Traditional water harvesting methods
The knowledge of hydrology is deep rooted in the science of ancient India. Our ancestors applied the knowledge in water resource engineering. They designed and constructed dams and a variety of water structures much earlier than the consciously believed Greek, Roman or other ancient civilizations. Every region of our country had its own water harvesting techniques, reflecting the geographical peculiarities and cultural uniqueness of different communities.
Rajasthan, a large part of which is covered by the Thar Desert, has had a long tradition of water conservation. For instance builders of the famous Bundi and Chittorgarh forts had the vision of exploiting the natural catchments in the forts created by undulating hilltops. Rainwater was collected in several ways and water flowing down the hill slopes was also stored in a water body. Two pictures below of Bundi Fort illustrate it. Picture- 1 shows a water path i.e. rainwater flowing down the hill was purified by a jaal (sieve) between the two structures. It then flows into the water body and gets accumulated as seen in picture - 2.
Talabs were reservoirs. They could be natural, such as the ponds (pokhariyan) at Tikamgarh in the Bundelkhand region or could be man-made, such as the lakes in Udaipur. A reservoir area of less than five bighas was called a talai; a medium sized lake was called a bandhi or talab; bigger lakes were called sagar or samand. The pokhariyan served the purpose of irrigation and drinking. When the water in these reservoirs dried up, the pond beds were used for cultivation.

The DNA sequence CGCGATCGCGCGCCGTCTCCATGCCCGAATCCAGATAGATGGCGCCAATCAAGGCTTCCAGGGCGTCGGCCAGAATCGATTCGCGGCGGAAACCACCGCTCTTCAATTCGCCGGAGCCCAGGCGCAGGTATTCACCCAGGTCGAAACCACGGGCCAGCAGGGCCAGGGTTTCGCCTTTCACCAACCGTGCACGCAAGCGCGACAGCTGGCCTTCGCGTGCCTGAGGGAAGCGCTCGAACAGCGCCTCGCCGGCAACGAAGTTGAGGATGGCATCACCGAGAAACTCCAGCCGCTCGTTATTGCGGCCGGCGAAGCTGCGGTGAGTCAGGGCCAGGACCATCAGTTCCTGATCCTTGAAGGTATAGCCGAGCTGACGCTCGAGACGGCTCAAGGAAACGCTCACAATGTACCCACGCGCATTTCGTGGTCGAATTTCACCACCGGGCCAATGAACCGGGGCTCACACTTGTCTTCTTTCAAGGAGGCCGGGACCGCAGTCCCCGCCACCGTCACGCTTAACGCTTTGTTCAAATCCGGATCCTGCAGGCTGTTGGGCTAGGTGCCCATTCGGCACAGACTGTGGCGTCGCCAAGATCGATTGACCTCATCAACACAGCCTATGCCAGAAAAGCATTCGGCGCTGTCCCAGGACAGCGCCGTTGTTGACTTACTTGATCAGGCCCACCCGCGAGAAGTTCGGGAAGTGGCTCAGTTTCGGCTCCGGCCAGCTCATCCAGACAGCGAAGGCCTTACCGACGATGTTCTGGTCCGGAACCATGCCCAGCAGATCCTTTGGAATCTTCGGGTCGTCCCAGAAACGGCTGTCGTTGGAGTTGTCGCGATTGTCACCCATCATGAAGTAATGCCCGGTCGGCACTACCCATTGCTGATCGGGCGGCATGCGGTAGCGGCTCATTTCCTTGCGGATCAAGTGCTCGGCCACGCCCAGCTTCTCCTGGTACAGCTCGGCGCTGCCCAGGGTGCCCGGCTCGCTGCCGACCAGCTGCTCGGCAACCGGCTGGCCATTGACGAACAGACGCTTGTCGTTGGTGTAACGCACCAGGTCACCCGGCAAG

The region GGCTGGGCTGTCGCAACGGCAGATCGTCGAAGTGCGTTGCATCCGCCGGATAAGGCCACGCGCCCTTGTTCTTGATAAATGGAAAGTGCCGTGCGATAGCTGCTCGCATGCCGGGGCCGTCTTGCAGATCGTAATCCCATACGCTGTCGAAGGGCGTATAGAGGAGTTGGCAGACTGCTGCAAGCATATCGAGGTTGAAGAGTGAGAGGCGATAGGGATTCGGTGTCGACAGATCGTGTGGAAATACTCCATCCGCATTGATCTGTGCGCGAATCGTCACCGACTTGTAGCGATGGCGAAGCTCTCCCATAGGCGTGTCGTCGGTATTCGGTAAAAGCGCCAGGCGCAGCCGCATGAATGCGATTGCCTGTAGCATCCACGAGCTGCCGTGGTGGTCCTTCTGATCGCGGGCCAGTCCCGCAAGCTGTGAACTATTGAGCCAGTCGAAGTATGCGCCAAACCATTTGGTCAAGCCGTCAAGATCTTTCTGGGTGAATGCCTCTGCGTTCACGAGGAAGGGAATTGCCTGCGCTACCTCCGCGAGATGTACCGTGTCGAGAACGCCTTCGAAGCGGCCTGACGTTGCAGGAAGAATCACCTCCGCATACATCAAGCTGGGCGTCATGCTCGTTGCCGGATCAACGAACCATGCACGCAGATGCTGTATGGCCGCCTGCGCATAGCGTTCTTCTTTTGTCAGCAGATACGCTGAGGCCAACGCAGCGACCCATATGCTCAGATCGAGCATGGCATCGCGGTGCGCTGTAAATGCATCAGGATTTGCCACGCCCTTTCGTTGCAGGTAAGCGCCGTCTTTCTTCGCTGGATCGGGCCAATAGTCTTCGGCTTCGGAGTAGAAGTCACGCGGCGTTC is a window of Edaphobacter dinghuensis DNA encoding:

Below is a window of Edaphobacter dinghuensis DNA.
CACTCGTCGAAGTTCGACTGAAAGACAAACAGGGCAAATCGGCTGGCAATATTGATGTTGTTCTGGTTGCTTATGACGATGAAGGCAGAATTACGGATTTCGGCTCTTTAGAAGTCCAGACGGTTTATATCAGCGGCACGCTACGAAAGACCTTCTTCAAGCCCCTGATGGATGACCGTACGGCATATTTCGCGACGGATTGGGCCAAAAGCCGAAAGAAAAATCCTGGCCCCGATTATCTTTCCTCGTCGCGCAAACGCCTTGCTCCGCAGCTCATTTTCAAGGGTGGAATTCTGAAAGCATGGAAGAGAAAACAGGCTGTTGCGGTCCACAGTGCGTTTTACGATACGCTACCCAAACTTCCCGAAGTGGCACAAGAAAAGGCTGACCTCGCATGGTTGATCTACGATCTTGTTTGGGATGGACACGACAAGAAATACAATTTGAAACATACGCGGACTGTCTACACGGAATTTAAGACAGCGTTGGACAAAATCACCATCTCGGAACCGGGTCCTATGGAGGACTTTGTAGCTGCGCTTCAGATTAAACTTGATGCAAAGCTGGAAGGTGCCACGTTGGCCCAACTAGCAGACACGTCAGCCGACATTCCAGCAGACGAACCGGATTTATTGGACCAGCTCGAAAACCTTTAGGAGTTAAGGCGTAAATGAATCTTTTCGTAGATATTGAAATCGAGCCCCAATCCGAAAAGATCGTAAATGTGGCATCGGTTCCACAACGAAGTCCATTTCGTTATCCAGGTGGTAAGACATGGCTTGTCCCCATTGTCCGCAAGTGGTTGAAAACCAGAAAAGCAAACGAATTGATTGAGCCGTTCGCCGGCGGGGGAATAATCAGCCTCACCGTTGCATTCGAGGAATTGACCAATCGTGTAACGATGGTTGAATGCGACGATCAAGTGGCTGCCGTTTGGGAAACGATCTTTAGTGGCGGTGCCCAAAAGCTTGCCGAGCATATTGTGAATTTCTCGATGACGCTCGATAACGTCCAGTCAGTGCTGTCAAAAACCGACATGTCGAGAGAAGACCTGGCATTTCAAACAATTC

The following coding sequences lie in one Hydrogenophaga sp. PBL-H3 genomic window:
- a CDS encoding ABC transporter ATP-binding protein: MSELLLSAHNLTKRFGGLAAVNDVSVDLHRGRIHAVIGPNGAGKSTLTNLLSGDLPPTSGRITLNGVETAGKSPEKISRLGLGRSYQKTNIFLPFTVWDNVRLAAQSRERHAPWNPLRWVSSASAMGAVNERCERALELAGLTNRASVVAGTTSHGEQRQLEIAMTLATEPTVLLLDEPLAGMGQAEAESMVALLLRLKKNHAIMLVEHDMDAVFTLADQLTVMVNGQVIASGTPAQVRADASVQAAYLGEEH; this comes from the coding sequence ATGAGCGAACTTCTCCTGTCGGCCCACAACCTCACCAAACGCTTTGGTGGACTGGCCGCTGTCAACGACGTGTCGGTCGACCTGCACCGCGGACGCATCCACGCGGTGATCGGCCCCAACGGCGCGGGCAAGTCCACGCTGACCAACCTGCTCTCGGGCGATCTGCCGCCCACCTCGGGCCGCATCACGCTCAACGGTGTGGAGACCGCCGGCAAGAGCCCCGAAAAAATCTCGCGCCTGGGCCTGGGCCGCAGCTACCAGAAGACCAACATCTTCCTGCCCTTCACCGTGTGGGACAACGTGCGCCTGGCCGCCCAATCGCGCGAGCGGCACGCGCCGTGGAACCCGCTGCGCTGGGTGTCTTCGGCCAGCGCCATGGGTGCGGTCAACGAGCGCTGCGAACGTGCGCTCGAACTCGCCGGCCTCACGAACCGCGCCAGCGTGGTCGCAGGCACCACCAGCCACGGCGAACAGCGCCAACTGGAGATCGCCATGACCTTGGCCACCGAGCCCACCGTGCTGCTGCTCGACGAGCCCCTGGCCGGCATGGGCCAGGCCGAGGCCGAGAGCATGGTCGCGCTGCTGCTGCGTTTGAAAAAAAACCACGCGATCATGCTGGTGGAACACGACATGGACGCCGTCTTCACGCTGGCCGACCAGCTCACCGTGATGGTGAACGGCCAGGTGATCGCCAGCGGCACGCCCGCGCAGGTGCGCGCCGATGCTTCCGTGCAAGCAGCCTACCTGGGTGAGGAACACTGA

Johads, in Rajasthan, were small earthen check dams built to capture and conserve rainwater, thus improving percolation and recharging ground water1.
Baoris / Bers
Baoris or bers were community wells, found in Rajasthan, that were used mainly for drinking. Most of them are very old and were built by banjaras for their drinking water needs. They could hold water for a long time because of almost negligible water evaporation.
Jhalaras were man-made tanks, found in Rajasthan and Gujarat, essentially meant for community use and for religious rites but not for drinking. Often rectangular in shape, jhalaras have steps on three or four sides. They were ground water bodies which were built to ensure easy and regular supply of water to the surrounding areas.
The jhalaras collected subterranean seepage of a talab or a lake located upstream.
Water Temples or ‘Step Wells’
Another most unique example for harvesting rainwater and providing water for drinking purpose in arid parts of our country was the step well.
Step wells are also called water temples of India. The idea to construct step wells was initiated due to the need to ensure water supply during the period of drought. Some of the step wells were dug very close to tanks to get drinking water throughout the year. Step wells are also called Vav, Vavadi, Bawdi, Bawri, Baoli, and Bavadi and can be found in Gujarat and Rajasthan.
Adalaj-Vav is a very popular step-well i.e. about 20 kms from Ahmdabad. It is made in the form of a temple that ends into a well. The well is about six storeys below ground level. Picture 6 illustrates the depth of the well.
Kunds, covered underground tanks were developed for tackling drinking water problems. Usually constructed with local materials or cement, kunds were more prevalent in the western arid regions of Rajasthan, and in areas where the limited groundwater available is moderate to highly saline. In such conditions, kunds provided convenient, clean and sweet water for drinking. They were also prevalent in Gujarat and Uttar Pradesh.
There are many more such kunds that have met the water needs of the people of Rajasthan and other states over centuries. See picture below (Pic 7 is copyright Centre for Science and Environment or CSE)
Pic.-8 Brahmkund in Vrindavan